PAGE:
A cyberattack on Sunday took down COVID-19 scheduling capabilities in the Italian region of Lazio. CNN reports that local authorities say they'd received a general, non-specific ransom demand. Accounts are confusing, but it appears that the incident was a ransomware attack. Italian authorities have offered assurances that those who've already scheduled their vaccination should expect to be able to receive it on schedule.
Cybereason this morning described a major cyberespionage campaign against Southeast Asian telecommunications providers in five unnamed countries. The researchers identified three "clusters" of activity, run by SoftCell, Naikon, and (possibly) Emissary Panda. The operators exploited Microsoft Exchange vulnerabilities against telcos with a view to facilitating espionage against other, high-value targets. "These targets are likely to include corporations, political figures, government officials, law enforcement agencies, political activists and dissident factions of interest to the Chinese government."
AT&T Alien Labs has published a report on FatalRAT, which, as its name suggests, is a remote access Trojan. FatalRAT has recently spread through Telegram. Its capabilities include evasion, system persistence, keylogging, collection of system information, and exfiltrating data via encrypted command-and-control channels.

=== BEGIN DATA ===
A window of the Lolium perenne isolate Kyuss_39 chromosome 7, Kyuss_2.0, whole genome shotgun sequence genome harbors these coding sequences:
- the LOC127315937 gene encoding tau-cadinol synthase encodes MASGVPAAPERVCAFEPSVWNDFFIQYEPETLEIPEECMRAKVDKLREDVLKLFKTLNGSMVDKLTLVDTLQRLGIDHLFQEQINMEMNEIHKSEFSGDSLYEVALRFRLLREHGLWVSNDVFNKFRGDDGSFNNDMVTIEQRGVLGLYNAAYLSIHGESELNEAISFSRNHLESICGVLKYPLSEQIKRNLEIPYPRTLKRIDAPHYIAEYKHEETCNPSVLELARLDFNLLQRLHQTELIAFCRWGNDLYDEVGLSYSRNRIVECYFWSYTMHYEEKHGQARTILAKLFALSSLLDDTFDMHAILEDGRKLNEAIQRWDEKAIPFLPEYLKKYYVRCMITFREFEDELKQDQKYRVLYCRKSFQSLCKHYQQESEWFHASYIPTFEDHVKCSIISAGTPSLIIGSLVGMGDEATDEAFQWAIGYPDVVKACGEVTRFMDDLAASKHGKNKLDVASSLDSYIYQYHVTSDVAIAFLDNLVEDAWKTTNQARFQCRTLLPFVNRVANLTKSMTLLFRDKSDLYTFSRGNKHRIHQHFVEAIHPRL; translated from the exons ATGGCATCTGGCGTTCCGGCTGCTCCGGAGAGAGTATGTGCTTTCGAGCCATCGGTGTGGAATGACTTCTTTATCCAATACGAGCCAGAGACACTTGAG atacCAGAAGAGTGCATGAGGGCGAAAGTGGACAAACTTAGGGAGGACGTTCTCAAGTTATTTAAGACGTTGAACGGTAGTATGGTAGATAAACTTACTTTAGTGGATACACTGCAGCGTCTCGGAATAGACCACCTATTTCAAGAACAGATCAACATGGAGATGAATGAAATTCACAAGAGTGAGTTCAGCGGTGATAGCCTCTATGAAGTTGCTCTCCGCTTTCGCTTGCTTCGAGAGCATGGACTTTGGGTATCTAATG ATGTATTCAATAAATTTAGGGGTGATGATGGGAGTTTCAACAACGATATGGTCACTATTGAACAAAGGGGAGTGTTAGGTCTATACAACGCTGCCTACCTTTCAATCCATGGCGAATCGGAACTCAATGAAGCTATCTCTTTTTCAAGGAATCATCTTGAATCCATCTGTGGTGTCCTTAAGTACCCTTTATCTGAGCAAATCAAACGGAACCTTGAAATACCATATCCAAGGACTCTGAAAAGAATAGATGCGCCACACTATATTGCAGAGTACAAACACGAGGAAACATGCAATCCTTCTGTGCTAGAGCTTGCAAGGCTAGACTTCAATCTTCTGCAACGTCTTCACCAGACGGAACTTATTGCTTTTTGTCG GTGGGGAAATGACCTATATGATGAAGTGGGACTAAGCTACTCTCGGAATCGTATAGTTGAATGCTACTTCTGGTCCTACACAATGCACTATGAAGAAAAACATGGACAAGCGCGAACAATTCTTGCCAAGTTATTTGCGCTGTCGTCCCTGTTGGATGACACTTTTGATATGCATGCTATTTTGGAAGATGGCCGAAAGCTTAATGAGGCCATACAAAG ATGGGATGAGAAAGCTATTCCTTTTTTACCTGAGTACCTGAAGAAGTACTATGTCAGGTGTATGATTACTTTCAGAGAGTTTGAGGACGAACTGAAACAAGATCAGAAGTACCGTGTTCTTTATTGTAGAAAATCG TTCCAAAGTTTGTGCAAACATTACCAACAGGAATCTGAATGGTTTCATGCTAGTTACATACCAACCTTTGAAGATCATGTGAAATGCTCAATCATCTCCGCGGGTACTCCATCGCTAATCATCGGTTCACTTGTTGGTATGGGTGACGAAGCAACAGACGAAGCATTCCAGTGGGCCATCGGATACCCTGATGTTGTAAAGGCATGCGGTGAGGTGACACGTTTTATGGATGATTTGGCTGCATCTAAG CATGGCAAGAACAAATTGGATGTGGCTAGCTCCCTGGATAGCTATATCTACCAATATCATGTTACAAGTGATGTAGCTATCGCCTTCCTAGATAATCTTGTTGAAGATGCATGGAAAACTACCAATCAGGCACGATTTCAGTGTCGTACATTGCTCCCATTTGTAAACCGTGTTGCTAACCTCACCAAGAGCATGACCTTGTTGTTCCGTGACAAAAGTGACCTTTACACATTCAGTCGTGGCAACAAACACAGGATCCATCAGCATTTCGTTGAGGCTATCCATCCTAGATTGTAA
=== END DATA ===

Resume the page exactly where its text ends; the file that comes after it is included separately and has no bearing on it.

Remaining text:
Microsoft warns of an unusually "crafty" phishing campaign currently in progress. The emails use "legitimate-looking original sender email addresses, spoofed display sender addresses that contain the target usernames and domains, and display names that mimic legitimate services to try and slip through email filters."
Recorded Future talked with someone claiming to represent BlackMatter, presumptive ransomware successor to REvil and DarkSide. BlackMatter attributes its predecessors' occultation to "the geopolitical situation."